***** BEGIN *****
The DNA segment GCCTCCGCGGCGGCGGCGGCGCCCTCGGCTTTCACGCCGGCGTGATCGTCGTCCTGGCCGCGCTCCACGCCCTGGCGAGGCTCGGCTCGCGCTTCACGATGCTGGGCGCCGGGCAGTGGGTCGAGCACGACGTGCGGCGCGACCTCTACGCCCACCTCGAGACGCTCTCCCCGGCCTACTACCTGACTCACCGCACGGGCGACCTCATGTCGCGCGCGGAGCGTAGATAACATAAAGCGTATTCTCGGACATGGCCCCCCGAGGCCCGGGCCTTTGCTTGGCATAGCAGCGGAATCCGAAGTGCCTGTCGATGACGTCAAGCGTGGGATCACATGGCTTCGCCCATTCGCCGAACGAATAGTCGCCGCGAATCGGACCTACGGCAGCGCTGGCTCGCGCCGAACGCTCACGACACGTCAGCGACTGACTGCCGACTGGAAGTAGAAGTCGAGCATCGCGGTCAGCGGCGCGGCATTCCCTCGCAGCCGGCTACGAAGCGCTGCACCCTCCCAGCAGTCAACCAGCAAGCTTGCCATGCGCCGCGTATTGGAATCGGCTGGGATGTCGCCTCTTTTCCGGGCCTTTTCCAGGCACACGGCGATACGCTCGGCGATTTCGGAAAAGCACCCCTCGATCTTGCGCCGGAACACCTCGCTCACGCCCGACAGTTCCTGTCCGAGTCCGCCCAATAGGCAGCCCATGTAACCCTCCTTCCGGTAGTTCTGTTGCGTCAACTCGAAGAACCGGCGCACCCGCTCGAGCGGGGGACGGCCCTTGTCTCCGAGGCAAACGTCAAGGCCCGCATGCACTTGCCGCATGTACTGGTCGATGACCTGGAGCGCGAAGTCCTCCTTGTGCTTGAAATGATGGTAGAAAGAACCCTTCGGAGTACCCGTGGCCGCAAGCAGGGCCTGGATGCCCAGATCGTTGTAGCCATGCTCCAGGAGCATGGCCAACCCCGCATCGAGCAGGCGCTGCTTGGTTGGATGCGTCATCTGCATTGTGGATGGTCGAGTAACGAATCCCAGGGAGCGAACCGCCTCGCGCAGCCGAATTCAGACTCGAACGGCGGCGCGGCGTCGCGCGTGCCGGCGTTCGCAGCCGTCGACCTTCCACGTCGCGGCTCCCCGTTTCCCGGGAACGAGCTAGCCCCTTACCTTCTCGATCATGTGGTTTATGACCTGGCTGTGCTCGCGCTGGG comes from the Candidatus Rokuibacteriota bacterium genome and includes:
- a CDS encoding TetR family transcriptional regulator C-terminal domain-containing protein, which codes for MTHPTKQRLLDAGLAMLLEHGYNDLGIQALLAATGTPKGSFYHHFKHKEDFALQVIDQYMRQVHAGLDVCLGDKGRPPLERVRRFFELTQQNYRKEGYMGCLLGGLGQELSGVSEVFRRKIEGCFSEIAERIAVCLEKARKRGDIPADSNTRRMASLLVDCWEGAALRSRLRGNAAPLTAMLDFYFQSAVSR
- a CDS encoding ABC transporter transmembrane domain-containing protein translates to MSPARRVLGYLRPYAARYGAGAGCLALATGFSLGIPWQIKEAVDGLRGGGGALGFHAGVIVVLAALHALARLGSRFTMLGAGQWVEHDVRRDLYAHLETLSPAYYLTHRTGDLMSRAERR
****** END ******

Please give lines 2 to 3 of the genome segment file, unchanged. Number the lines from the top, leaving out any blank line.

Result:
- a CDS encoding TetR family transcriptional regulator C-terminal domain-containing protein, which codes for MTHPTKQRLLDAGLAMLLEHGYNDLGIQALLAATGTPKGSFYHHFKHKEDFALQVIDQYMRQVHAGLDVCLGDKGRPPLERVRRFFELTQQNYRKEGYMGCLLGGLGQELSGVSEVFRRKIEGCFSEIAERIAVCLEKARKRGDIPADSNTRRMASLLVDCWEGAALRSRLRGNAAPLTAMLDFYFQSAVSR
- a CDS encoding ABC transporter transmembrane domain-containing protein translates to MSPARRVLGYLRPYAARYGAGAGCLALATGFSLGIPWQIKEAVDGLRGGGGALGFHAGVIVVLAALHALARLGSRFTMLGAGQWVEHDVRRDLYAHLETLSPAYYLTHRTGDLMSRAERR